Web application framework notes

This page collects links and notes for tools and frameworks to construct web applications.


1. Traditional Java frameworks and components

(And many other packages, some commercial, including WebSphere, WebLogic, JavaServer Faces, ... )

2. Rapid web application development

This list is far from complete; it consists of frameworks I've given (barely) more than passing consideration for performing rapid web application development, and notes features that I felt were significant -- GrahamKlyne

See also:

2.1. Lightweight framework comparisons

2.1.1. Python/TurboGears and Ruby/Rails

2.1.2. Python frameworks

2.2. Notes from using specific frameworks

(Acknowledgement: the initial list is copied here from a posting by Alistair Bayley to the Haskell-cafe discussion list.)

One of the first people (but not the only, I think) to recognise that continuations were a good way of modelling web interations was Christian Queinnec:

Probably the best-known such framework is Seaside (ironic, as Smalltalk doesn't natively support continuations, AFAIK):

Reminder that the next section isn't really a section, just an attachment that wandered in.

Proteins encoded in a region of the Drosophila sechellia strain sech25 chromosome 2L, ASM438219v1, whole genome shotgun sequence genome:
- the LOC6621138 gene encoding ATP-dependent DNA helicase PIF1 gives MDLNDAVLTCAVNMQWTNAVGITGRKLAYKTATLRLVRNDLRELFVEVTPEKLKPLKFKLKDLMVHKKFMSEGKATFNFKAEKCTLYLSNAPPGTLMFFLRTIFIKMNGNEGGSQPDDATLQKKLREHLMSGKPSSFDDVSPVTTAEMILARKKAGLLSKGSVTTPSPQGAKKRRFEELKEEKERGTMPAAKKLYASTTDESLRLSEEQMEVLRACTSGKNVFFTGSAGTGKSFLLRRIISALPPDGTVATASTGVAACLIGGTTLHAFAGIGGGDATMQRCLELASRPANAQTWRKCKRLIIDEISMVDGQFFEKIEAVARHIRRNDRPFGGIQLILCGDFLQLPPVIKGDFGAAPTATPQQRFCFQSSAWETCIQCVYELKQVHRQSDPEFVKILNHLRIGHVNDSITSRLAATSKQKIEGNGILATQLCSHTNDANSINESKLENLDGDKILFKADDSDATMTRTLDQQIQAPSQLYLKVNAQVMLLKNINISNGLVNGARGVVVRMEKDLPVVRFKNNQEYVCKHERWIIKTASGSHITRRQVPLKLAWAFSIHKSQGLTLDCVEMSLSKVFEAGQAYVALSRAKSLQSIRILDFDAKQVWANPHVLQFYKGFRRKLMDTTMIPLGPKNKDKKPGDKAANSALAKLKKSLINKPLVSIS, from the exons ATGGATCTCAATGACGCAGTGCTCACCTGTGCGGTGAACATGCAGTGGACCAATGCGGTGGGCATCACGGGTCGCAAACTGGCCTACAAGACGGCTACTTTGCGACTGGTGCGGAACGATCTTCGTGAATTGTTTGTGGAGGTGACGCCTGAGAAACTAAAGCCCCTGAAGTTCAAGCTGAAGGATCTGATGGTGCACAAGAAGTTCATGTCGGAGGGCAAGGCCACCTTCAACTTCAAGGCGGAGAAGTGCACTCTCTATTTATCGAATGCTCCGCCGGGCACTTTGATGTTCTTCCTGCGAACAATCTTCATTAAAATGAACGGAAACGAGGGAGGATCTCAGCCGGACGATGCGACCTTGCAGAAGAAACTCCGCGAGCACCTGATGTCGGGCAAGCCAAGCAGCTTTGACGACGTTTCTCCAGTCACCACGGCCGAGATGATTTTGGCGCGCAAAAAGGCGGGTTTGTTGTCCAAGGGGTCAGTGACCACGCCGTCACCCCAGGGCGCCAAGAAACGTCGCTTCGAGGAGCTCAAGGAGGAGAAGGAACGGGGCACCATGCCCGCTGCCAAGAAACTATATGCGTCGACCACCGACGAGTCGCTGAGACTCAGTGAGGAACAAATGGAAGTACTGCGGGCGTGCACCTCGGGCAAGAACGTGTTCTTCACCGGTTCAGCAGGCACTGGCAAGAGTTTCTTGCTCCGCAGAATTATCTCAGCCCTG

Phil Wadler is also doing something along these lines in Links, I believe:

Excellent summary of problems with REST and continuations (Dave Roberts):

IBM article, mainly about Cocoon - a Java + Javascript framework:

More hype:

Bill Clementson's postings (he's a Lisper):

  1. Dependency Injection is a design pattern in which linkage between software components is managed by framework code outside those components, rather than by the components themselves. See also: http://en.wikipedia.org/wiki/Dependency_injection, http://www.theserverside.com/articles/article.tss?l=IOCBeginners, http://www.martinfowler.com/articles/injection.html.

  2. POJO: Plain Old Java Object. See also: http://www.martinfowler.com/bliki/POJO.html, http://www.onjava.com/pub/a/onjava/2005/06/29/spring-ejb3.html

-- GrahamKlyne 2006-07-25 15:10:17

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